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News and analysis on the global poultry
and animal feed industries.
Egg Production / Business & Markets
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branex, Fotolia
on February 8, 2017
EXCLUSIVE SURVEY

US egg industry: cage-free demands, flock size increases

The industry bounced back from avian influenza in 2016 and added more birds and cage-free housing to keep up with its purchaser pledges.

After the U.S. avian influenza outbreak, layer flocks were restocked in 2016, shuffling Egg Industry’s Top Egg Company survey rankings.

Read the entire report about the Top Egg Company survey rankings exclusively in the February issue of Egg Industry.

The Top Egg Company survey is conducted annually, and the results reported are comprised of company-submitted information and estimates made based on input from publicly reported information and industry sources. The survey reports on the number of hens housed on December 31, 2016. The 2017 report includes 63 companies with a collective 313.2 million hens.

Several companies made big jumps in the rankings after restocking regenerated their flocks. The avian influenza crisis drove up egg prices as the supply shrunk and remained smaller than usual, but now the egg industry is facing an oversupply situation.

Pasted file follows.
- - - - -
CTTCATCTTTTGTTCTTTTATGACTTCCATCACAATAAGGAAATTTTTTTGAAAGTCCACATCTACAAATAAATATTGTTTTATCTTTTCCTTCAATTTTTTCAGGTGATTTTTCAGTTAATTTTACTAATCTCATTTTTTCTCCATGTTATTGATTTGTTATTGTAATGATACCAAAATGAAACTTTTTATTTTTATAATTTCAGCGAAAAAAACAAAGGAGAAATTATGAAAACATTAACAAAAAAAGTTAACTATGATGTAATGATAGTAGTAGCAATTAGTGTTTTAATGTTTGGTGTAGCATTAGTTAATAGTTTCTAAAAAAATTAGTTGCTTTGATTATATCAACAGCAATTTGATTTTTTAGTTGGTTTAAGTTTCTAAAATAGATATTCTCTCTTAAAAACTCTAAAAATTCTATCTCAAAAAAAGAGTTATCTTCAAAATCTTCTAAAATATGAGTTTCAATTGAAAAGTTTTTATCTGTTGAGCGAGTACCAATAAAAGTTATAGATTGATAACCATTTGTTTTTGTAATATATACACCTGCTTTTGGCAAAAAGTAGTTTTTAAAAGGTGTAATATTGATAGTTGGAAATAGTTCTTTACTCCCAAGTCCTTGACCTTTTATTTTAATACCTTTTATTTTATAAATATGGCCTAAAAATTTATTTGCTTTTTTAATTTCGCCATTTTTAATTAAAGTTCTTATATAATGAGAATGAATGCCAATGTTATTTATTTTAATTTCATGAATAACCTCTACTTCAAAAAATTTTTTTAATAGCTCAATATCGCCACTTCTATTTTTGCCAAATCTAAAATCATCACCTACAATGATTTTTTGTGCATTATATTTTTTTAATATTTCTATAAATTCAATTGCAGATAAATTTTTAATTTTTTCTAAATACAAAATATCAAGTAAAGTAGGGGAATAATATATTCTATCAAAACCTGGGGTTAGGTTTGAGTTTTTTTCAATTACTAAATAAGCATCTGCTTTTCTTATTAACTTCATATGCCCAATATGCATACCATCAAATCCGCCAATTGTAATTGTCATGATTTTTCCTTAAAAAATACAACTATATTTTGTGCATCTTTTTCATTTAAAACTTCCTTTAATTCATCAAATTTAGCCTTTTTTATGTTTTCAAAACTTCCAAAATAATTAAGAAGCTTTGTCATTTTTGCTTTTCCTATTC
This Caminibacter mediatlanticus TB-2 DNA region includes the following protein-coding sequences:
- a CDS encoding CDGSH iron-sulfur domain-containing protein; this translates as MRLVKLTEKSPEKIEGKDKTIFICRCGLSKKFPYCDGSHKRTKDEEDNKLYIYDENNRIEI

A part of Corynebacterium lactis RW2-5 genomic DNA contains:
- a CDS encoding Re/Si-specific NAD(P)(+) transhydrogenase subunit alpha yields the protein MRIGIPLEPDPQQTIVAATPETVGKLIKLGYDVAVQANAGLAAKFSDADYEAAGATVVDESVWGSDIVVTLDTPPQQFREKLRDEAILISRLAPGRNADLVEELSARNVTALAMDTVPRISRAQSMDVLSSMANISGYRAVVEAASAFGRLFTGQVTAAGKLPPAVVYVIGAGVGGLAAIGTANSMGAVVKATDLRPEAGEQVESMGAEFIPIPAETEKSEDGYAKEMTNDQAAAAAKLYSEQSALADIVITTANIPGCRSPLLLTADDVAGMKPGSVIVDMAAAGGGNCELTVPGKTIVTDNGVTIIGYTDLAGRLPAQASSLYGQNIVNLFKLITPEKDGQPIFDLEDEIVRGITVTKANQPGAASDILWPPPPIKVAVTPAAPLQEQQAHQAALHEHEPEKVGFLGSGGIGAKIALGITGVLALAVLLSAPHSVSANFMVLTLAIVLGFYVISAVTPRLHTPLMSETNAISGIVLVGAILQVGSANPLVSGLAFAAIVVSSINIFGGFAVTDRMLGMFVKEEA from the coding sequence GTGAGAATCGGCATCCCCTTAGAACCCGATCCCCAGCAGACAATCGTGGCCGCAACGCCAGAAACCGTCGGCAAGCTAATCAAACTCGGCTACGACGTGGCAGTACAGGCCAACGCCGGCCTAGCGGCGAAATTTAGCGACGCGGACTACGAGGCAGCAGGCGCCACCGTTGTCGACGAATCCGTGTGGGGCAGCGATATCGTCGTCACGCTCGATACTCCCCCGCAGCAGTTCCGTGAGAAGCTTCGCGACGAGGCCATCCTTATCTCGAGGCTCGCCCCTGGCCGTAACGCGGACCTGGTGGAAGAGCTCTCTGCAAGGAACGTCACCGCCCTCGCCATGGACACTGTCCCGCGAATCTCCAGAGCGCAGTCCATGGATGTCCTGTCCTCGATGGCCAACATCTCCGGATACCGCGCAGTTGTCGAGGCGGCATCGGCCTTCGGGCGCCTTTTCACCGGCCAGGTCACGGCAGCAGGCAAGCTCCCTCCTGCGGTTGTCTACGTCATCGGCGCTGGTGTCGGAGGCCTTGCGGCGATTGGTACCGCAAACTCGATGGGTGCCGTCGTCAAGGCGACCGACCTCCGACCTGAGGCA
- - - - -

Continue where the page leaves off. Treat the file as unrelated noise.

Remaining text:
Four egg producers are added to the Top Egg Company rankings this year: Midwest Specialty Egg L.L.C., Chino Valley Ranchers/MCM Poultry, The happy egg co., and Weber Family Farms. Chino Valley Ranchers and The happy egg co. both focus on specialty eggs. Chino Valley – based in Colton, California – produces cage-free, free-range, organic and nutritionally enhanced eggs. The happy egg co., based in San Francisco, produces free-range eggs. It is the U.S. operation of British egg producer Noble Foods, one of the largest egg producers in Europe.

To meet the challenge of cage-free or other non-conventional production, many producers are pooling their resources to boost production. Others are expanding cage-free production by building new cage-free houses or replacing existing complexes with cage-free housing. As always, mergers and acquisitions are part of the business.

Egg producers also were asked to report expansion projects undertaken in 2016 as well as any conversions of cage housing to cage free.

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